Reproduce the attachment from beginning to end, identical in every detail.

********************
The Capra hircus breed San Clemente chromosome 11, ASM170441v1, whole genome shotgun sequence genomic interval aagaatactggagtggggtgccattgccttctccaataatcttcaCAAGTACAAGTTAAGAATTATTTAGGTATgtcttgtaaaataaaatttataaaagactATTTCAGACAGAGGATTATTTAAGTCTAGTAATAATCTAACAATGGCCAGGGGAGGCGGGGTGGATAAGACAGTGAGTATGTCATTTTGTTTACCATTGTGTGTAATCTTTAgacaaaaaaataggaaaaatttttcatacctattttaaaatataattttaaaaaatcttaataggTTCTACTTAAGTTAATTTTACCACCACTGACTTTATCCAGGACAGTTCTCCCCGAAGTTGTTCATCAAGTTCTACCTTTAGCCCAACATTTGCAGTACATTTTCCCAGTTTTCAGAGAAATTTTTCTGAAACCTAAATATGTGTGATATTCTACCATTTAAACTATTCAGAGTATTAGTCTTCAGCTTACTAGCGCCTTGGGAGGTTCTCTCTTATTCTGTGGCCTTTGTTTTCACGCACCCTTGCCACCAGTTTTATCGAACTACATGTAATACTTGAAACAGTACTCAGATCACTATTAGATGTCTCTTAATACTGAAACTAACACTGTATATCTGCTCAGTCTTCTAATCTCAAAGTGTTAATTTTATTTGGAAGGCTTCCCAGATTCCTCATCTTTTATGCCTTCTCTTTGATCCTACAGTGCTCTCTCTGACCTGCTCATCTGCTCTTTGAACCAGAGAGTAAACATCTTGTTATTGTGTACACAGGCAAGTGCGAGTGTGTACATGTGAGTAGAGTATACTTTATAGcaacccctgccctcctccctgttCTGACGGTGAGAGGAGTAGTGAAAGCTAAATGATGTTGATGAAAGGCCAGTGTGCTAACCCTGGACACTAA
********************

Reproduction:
The Capra hircus breed San Clemente chromosome 11, ASM170441v1, whole genome shotgun sequence genomic interval aagaatactggagtggggtgccattgccttctccaataatcttcaCAAGTACAAGTTAAGAATTATTTAGGTATgtcttgtaaaataaaatttataaaagactATTTCAGACAGAGGATTATTTAAGTCTAGTAATAATCTAACAATGGCCAGGGGAGGCGGGGTGGATAAGACAGTGAGTATGTCATTTTGTTTACCATTGTGTGTAATCTTTAgacaaaaaaataggaaaaatttttcatacctattttaaaatataattttaaaaaatcttaataggTTCTACTTAAGTTAATTTTACCACCACTGACTTTATCCAGGACAGTTCTCCCCGAAGTTGTTCATCAAGTTCTACCTTTAGCCCAACATTTGCAGTACATTTTCCCAGTTTTCAGAGAAATTTTTCTGAAACCTAAATATGTGTGATATTCTACCATTTAAACTATTCAGAGTATTAGTCTTCAGCTTACTAGCGCCTTGGGAGGTTCTCTCTTATTCTGTGGCCTTTGTTTTCACGCACCCTTGCCACCAGTTTTATCGAACTACATGTAATACTTGAAACAGTACTCAGATCACTATTAGATGTCTCTTAATACTGAAACTAACACTGTATATCTGCTCAGTCTTCTAATCTCAAAGTGTTAATTTTATTTGGAAGGCTTCCCAGATTCCTCATCTTTTATGCCTTCTCTTTGATCCTACAGTGCTCTCTCTGACCTGCTCATCTGCTCTTTGAACCAGAGAGTAAACATCTTGTTATTGTGTACACAGGCAAGTGCGAGTGTGTACATGTGAGTAGAGTATACTTTATAGcaacccctgccctcctccctgttCTGACGGTGAGAGGAGTAGTGAAAGCTAAATGATGTTGATGAAAGGCCAGTGTGCTAACCCTGGACACTAA